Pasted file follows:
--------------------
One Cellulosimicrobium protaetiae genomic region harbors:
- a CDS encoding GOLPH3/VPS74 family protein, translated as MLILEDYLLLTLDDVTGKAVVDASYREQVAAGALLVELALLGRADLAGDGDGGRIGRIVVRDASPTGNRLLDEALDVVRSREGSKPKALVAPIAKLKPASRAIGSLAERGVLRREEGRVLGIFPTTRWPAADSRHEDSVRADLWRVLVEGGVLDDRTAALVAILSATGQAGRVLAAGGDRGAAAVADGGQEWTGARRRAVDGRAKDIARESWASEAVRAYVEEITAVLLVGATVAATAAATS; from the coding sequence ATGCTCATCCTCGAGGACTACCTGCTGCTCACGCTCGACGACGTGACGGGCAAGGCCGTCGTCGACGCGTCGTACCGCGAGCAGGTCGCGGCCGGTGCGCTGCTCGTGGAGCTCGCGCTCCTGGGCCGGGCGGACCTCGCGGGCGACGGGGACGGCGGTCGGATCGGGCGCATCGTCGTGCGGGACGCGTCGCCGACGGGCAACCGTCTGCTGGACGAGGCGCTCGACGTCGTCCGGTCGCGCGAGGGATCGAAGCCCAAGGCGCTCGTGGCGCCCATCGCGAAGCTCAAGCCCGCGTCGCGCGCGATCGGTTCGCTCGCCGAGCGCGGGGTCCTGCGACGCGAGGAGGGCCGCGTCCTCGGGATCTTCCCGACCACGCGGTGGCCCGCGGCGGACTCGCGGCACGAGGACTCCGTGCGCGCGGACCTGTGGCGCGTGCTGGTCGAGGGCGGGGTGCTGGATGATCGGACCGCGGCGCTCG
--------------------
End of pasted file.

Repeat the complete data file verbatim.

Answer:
One Cellulosimicrobium protaetiae genomic region harbors:
- a CDS encoding GOLPH3/VPS74 family protein, translated as MLILEDYLLLTLDDVTGKAVVDASYREQVAAGALLVELALLGRADLAGDGDGGRIGRIVVRDASPTGNRLLDEALDVVRSREGSKPKALVAPIAKLKPASRAIGSLAERGVLRREEGRVLGIFPTTRWPAADSRHEDSVRADLWRVLVEGGVLDDRTAALVAILSATGQAGRVLAAGGDRGAAAVADGGQEWTGARRRAVDGRAKDIARESWASEAVRAYVEEITAVLLVGATVAATAAATS; from the coding sequence ATGCTCATCCTCGAGGACTACCTGCTGCTCACGCTCGACGACGTGACGGGCAAGGCCGTCGTCGACGCGTCGTACCGCGAGCAGGTCGCGGCCGGTGCGCTGCTCGTGGAGCTCGCGCTCCTGGGCCGGGCGGACCTCGCGGGCGACGGGGACGGCGGTCGGATCGGGCGCATCGTCGTGCGGGACGCGTCGCCGACGGGCAACCGTCTGCTGGACGAGGCGCTCGACGTCGTCCGGTCGCGCGAGGGATCGAAGCCCAAGGCGCTCGTGGCGCCCATCGCGAAGCTCAAGCCCGCGTCGCGCGCGATCGGTTCGCTCGCCGAGCGCGGGGTCCTGCGACGCGAGGAGGGCCGCGTCCTCGGGATCTTCCCGACCACGCGGTGGCCCGCGGCGGACTCGCGGCACGAGGACTCCGTGCGCGCGGACCTGTGGCGCGTGCTGGTCGAGGGCGGGGTGCTGGATGATCGGACCGCGGCGCTCG